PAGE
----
‘This Officer has now completed 79 operational sorties, of which 68 have been with the Path Finder Force, all as Visual Bomb Aimer of a Marker Crew. Of a very cheerful disposition, Flight Lieutenant Taylor has always displayed courage, skill and efficiency and great determination in action, often under the most trying and hazardous conditions. His strong devotion to duty and untiring efforts to give of his best have inspired the utmost confidence amongst the rest of his crew.’
D.F.M. London Gazette 10 December 1943.
The official Press Release states:
‘Flight Sergeant Taylor is a Bomb Aimer of a crew which has acquired a fine reputation on many operational missions. He has completed sorties over many heavily defended targets, always displaying outstanding determination and coolness. During a recent attack on Hanover, five runs were made over the target area before Flight Sergeant Taylor was satisfied that he had identified the target. Recently while engaged in operations against Mannheim and Kassel, he again made several runs in the face of heavy opposition to ensure accuracy of aim. His behaviour has been exemplary at all times.’
Stanley Alfred Robert Taylor was born in March 1922, and educated at Battersea Grammar School. He joined the Royal Air Force in 1941, and carried out initial training as a navigator/bomb aimer, including at No. 42 A.S., Port Elizabeth; No. 26 O.T.U., North Luffenham and No. 1660 Conversion Unit, Swinderby. Taylor flew a Nickel raid, whilst stationed at the latter, 20 December 1942. He was posted for further operational flying to 106 Squadron (Lancasters) at Syerston in January 1943, and flew in at least 10 operational sorties with them, including: Frisians; Berlin (3); Hamburg; Essen (2); St. Nazaire; Duisburg and Kiel.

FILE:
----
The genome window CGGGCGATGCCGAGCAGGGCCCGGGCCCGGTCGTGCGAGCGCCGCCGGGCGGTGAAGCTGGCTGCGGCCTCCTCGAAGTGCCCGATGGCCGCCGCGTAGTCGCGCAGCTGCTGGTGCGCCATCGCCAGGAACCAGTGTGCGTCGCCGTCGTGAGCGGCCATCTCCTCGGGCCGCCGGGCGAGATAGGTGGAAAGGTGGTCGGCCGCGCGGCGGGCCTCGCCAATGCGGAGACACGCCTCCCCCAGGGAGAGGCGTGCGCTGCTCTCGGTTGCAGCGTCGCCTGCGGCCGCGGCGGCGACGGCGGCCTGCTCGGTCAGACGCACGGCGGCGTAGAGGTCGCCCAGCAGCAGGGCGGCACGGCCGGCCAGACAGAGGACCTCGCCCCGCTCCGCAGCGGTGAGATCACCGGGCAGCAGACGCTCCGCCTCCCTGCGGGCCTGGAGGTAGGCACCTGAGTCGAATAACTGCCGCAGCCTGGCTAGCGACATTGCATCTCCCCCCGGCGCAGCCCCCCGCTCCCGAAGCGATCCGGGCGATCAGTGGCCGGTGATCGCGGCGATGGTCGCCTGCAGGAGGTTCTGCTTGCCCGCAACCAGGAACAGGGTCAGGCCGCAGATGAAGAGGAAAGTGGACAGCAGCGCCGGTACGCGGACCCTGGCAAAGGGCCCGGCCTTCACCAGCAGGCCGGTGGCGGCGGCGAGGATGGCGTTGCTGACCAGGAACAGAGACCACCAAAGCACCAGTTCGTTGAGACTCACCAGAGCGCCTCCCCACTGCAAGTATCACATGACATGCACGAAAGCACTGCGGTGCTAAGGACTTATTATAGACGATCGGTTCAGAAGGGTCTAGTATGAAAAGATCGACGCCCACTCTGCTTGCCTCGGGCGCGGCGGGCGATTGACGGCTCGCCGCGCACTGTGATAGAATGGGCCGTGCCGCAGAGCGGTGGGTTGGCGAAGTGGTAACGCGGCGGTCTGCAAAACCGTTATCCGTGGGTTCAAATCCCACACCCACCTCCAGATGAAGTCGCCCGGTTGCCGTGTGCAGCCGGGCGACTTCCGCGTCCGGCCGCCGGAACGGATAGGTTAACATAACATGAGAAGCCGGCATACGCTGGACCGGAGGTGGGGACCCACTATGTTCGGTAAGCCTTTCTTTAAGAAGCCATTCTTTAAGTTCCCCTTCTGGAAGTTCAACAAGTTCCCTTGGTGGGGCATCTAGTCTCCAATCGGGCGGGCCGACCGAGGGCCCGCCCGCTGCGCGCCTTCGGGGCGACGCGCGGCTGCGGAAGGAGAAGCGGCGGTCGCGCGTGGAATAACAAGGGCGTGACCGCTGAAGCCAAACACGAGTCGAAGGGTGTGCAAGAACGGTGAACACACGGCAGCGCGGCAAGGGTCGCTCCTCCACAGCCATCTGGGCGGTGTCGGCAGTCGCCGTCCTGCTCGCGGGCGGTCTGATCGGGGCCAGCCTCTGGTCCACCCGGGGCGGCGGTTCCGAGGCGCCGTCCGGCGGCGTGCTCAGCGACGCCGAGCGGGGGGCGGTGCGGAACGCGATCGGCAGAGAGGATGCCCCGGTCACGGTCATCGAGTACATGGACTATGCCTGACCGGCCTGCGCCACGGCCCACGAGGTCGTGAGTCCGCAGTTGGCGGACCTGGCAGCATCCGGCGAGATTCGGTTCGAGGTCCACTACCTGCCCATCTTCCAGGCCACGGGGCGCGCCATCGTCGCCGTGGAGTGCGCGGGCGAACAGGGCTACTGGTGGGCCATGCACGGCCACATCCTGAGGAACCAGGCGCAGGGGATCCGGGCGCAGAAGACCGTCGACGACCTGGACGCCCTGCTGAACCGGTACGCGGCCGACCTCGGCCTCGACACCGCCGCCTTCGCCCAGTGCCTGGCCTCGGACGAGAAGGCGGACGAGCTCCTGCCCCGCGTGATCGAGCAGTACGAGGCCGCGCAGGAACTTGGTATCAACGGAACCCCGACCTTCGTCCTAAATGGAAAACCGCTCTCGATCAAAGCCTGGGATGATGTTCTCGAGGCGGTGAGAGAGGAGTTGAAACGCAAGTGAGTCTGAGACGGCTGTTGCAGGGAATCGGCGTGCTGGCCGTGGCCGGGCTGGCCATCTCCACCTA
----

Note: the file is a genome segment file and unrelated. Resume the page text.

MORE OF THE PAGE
Taylor transferred, with his pilot Sergeant D. N. Britton, to 83 Squadron (Lancasters) as part of the Pathfinder Force at Wyton in April 1943. He flew in at least 36 operational sorties with the Squadron between April 1943 – April 1944, including: Stettin; Duisburg; Essen; Dortmund; Munster; Cologne; Monchanin; Krefeld; Mulheim; Wuppertal; Turin; Hamburg (2); Turin-Genoa; Nuremburg; Milan; Berlin (4); Mannheim; Munich (2); Hanover; Darmstadt; Hanover; Kassel; Modane; Mannheim; Texel (2); Leipzig; Stuttgart (3) and Frankfurt.